Editorial: Balancing the budget



It’s a lucky break in Monopoly to draw the “Bank error in your favor, collect $200” card. But that’s small change compared to finding $760 million.

In August, the state’s nonpartisan Revenue Forecasting Committee issued a grim projection: a budget shortfall of $527.8 million for the current fiscal year and $883.2 million for the 2022-23 biennium. But in December, the committee revised its projections and the numbers, by comparison anyway, are looking up. The forecasters now anticipate a $255 million general fund shortfall this year (roughly half the original projection) and a $395.8 million shortfall for FY22-23.

Helping stabilize finances for the state, its residents and businesses has been an infusion of $7.6 billion in federal COVID-19 relief funds. That included stimulus checks, enhanced unemployment benefits and forgivable loans through the Paycheck Protection Program as well as funding for schools and health initiatives. Federal dollars, higher-than-predicted revenue and judicious state spending during the pandemic have helped Governor Janet Mills’ administration deliver what months ago seemed impossible: a balanced two-year, $8.4-billion budget that does not call for tax hikes or service cuts. The state’s current two-year budget will expire June 30, and the Legislature must approve a new one before then to avoid a state government shutdown.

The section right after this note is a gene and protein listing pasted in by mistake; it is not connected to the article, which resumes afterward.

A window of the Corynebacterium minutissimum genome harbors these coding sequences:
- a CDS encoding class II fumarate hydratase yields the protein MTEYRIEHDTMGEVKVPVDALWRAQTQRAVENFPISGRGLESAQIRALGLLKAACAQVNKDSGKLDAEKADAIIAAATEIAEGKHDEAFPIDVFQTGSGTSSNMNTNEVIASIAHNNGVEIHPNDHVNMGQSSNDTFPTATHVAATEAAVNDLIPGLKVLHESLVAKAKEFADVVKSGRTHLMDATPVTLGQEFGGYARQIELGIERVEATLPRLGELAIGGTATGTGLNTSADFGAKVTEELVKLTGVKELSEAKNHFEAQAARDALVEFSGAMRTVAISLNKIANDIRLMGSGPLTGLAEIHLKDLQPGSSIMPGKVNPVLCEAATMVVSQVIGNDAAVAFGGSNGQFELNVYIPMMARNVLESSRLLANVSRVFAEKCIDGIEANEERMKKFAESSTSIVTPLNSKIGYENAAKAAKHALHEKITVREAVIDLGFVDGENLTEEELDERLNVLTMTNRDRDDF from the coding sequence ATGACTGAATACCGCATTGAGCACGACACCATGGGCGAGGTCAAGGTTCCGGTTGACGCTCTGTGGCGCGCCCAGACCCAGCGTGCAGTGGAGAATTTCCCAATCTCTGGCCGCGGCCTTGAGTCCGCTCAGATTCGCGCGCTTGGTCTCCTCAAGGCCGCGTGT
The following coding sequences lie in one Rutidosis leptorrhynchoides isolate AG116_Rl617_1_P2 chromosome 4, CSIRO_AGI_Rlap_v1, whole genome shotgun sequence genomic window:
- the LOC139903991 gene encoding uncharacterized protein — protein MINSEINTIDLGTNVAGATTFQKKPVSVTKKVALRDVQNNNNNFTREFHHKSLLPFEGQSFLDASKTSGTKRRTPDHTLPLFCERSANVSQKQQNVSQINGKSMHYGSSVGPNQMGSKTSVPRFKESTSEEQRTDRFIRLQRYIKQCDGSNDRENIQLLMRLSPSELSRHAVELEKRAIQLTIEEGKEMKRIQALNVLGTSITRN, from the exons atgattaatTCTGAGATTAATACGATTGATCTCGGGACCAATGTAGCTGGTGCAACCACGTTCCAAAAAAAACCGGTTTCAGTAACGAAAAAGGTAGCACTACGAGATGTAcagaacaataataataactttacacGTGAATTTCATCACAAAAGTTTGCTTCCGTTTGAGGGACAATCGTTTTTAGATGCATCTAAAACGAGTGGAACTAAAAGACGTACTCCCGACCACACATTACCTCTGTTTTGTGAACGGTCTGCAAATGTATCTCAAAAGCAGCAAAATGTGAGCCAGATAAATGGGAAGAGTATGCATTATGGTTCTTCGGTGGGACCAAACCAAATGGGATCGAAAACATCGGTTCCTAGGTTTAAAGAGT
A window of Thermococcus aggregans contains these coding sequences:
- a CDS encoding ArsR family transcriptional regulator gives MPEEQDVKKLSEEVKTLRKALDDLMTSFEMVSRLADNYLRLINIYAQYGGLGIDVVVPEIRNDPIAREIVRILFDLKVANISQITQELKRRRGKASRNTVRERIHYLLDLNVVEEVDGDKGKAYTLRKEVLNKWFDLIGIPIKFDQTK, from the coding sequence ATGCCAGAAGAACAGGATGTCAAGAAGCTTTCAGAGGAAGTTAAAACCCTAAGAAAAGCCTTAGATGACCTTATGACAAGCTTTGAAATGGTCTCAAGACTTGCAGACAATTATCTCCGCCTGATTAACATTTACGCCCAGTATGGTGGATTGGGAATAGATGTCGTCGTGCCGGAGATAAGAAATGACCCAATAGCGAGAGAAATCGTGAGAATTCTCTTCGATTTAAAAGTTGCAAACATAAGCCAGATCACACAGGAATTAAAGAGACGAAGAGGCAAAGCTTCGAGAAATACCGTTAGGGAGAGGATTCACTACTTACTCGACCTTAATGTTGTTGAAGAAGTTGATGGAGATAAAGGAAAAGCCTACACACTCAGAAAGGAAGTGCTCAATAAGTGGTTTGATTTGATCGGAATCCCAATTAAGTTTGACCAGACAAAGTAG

The proposed budget includes $45 million for MaineCare rate increases for nursing facilities, residential facilities for children and older Mainers and services for adults with intellectual and developmental disabilities as well as $7.5 million for mental health and substance use disorder services. The biennial budget combined with a supplemental budget for the current fiscal year would add $61 million to the state’s rainy day fund. The budget also includes an additional $45 million for K-12 education, inching state government toward the long-held goal of funding 55 percent of essential programs and services. A citizen initiative in 2004 set that threshold and the state has yet to meet it. If approved, the state’s commitment to general purpose aid for education would go from 51.78 to 51.83 percent. It remains to be seen how much additional money local school districts would receive. School administrators beginning the budget process face uncertainty over how long pandemic-related precautions and hybrid learning will continue and the knowledge that many local residents may struggle to pay their property tax bills.

Good news for cash-strapped homeowners includes preservation of the $25,000 homestead exemption for residential properties. The state also will continue to reimburse municipalities for 70 percent of property tax revenue lost due to the exemption. Revenue sharing with municipalities through a portion of state sales and income tax is expected to increase modestly based on current projections.

While lawmakers dissect the proposal and begin negotiations, there will certainly be calls for more austerity and concern that revenues will fall short of projections. Others will argue that the budget does not go far enough to help Mainers still struggling during a pandemic. What Maine people need — and the Legislature should deliver in the budget process — is stability. A budget delivered on time and drawing wide bipartisan support would be welcome news indeed.